Targeted Recruitment Advertising

The Objective:

To create recruitment advertising which is specifically designed to attract and appeal to potential candidates who think and behave in the same way as the requirements needed for the targeted position.

The Challenge:

How often are recruitment adverts written in bland, generic language that say very little about the real psyche of the person they are trying to attract, but a lot about the competencies needed, the wonderful work environment and other generalised platitudes? The result being an overabundance of poorly matched candidates who use up valuable company time and resources during the pre-employment culling process. It need not be like this.

The Solution:

With what is now known about the human psyche and the science of motivational ‘mapping,’ it is actually possible to expertly craft a recruitment advert that is uniquely designed to attract and appeal only to those potential candidates who think in the same way as the organisation’s best performers in a particular role or function. This can be likened to ‘tap dancing’ on the neurology of potential candidates who are a closer ‘fit’ for the role on offer, through hidden language that appeals to their unconscious triggers. The key is to ‘wrap’ the content of the position being advertised (i.e. the conscious employment information), with contextual language that speaks directly to the innate motivational preferences of the recipient (i.e. the unconscious triggers or markers). This language design and adaptation can also be extended to the type of questions that should be asked of final stage applicants, for more tailored role matching and selection.

The Benefits of Targeted Advertising:

  • The chances of attracting more appropriate candidates during the early stages of the recruitment process are greatly increased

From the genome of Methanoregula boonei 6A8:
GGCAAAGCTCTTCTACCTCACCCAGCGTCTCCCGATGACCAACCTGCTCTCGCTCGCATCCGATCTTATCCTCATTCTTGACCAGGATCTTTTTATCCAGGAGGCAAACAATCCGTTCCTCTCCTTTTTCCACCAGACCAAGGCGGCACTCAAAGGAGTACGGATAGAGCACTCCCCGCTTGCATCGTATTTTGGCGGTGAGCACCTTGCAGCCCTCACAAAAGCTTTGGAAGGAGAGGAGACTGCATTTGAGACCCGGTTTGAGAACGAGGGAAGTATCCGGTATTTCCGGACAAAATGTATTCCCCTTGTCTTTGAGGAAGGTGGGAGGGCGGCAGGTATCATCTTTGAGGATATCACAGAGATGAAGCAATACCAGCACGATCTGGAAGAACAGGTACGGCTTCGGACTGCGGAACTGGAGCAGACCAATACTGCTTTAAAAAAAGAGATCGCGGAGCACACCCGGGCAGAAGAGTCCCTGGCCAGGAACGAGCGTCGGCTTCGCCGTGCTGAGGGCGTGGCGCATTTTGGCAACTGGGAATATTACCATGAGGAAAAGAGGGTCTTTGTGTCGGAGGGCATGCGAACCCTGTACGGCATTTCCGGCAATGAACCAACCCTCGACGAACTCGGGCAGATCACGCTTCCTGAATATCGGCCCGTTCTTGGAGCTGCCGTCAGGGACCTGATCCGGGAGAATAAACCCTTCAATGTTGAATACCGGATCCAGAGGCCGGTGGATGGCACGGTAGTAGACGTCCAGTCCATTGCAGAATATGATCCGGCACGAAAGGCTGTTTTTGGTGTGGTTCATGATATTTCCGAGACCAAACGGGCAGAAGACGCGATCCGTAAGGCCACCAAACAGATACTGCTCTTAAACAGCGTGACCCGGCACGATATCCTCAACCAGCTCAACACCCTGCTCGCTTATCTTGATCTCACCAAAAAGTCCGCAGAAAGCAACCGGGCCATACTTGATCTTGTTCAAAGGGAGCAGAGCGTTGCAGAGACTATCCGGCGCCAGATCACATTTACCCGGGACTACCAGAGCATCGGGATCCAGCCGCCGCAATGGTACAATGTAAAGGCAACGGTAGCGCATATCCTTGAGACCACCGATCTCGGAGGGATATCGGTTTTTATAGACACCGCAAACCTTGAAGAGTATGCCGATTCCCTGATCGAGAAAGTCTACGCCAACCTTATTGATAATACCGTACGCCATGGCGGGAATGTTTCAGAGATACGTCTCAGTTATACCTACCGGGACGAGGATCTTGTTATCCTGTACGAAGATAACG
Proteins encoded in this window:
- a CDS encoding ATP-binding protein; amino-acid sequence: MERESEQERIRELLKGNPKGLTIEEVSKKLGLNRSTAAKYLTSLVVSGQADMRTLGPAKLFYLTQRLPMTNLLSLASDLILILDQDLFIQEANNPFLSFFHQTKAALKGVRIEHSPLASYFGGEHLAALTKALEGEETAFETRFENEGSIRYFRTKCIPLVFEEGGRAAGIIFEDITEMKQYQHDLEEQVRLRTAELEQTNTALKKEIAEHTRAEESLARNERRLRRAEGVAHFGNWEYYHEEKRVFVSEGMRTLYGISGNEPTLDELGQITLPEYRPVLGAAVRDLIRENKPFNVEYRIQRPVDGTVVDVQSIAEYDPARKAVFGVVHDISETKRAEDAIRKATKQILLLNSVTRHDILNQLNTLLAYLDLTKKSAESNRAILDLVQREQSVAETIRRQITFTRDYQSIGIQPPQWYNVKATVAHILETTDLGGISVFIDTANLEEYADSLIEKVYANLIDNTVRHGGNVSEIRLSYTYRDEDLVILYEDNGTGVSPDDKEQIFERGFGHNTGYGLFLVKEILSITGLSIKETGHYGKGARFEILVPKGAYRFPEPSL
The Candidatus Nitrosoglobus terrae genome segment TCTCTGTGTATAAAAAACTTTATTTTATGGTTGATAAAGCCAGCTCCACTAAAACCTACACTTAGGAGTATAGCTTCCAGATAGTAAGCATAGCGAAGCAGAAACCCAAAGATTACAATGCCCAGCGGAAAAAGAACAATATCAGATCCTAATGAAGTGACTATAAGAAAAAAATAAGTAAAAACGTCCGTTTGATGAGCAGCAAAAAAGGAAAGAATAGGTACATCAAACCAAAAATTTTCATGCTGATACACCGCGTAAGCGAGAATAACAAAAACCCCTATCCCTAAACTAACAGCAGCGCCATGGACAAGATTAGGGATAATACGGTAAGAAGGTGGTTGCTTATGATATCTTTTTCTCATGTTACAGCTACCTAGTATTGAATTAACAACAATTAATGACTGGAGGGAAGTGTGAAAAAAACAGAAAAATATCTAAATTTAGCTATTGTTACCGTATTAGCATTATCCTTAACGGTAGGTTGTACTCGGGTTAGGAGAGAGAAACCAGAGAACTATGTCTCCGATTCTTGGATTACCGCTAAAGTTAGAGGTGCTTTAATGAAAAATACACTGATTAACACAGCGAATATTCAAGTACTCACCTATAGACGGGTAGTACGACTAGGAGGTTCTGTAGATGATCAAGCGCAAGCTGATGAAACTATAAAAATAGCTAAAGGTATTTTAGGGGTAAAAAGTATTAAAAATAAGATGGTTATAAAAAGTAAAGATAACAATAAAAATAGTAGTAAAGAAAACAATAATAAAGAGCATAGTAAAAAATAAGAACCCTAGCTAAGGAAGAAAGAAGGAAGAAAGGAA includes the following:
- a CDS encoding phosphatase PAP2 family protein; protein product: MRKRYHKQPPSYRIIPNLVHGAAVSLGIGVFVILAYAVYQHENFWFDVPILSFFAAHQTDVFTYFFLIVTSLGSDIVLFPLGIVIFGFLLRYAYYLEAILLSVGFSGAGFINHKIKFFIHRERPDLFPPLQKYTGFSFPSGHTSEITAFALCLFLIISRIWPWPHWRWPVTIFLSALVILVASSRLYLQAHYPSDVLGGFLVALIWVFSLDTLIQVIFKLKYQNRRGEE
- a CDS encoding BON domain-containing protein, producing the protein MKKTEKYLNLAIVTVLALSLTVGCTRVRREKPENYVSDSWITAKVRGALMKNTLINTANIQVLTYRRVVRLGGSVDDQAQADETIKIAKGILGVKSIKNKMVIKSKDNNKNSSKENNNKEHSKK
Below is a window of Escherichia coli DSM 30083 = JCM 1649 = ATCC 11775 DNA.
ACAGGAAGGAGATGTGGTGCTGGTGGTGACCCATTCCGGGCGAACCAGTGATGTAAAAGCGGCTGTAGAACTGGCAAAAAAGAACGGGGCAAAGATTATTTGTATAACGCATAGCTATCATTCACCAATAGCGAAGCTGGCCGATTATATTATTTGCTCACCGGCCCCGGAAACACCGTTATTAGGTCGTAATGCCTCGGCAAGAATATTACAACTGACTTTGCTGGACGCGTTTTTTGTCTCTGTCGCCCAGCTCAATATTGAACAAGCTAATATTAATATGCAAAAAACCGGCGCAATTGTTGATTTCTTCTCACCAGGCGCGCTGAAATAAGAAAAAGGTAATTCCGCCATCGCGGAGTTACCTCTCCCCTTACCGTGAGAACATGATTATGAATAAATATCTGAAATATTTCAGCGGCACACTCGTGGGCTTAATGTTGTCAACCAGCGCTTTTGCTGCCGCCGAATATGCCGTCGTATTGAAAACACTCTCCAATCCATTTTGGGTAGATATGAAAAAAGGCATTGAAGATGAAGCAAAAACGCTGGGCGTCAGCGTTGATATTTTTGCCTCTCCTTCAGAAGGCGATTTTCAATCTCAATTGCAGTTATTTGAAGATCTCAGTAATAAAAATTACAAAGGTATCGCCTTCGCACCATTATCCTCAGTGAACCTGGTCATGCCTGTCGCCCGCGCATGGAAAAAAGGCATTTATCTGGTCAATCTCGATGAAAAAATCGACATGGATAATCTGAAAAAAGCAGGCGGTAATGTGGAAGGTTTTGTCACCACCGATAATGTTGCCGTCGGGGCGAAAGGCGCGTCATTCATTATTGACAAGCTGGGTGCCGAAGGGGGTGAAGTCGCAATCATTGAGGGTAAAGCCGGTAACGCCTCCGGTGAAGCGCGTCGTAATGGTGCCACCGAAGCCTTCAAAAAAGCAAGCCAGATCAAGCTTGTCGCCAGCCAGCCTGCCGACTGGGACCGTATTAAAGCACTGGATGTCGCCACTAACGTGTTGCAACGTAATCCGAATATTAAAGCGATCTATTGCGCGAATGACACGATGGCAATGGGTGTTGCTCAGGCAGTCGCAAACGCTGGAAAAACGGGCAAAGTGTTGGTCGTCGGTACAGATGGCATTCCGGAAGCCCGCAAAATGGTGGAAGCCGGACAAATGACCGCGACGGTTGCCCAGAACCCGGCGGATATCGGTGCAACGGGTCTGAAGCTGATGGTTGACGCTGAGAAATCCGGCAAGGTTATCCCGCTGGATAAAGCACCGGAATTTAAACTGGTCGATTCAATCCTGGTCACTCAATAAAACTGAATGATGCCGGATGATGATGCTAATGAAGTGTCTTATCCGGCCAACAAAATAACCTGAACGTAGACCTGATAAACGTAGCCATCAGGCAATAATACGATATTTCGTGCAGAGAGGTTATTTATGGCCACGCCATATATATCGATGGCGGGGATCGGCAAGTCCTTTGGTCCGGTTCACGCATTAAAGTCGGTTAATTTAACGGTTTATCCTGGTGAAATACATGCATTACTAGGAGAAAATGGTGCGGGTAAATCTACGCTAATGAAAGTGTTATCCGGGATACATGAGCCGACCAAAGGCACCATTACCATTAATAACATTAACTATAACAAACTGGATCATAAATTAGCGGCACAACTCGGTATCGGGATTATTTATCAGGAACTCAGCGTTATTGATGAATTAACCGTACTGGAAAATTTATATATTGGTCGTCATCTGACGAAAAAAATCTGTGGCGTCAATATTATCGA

• The ‘wrong’ applicants for any given position are more likely to unconsciously de-select themselves early on in the process because the advert doesn’t ‘feel right’ to them (at the unconscious level)
  • The ability to hire for motivational ‘fit’ as well as for competence and capability (‘will and skill’)
  • An increase in the available ‘pool’ of more appropriate candidates from the outset due to self-selection

For Example:

If a position to be filled is highly procedural, detail oriented and focused on daily problem solving… it would be unwise to use words that are ambiguous with generalised goals and possibilities, written within an advert that is ‘light’ on information. The candidate most suited to the role would be one who would want to read as much detail in the advert as possible, with a clear indication of what the expectations and boundaries of the position were, and they would then be more comfortable if there was a clearly defined procedure to follow as part of their employment application. Some other examples:– High Focus on People needed – include a picture of happy, up-beat looking people. Big Picture thinker needed – use less detail and more global descriptions. Rule enforcer for safety needed – mention a correct procedure for responding to the advert which must be followed. High visual acuity needed – make the advert visually appealing through creative graphic design. Working to deadlines needed – set a tight deadline for the application.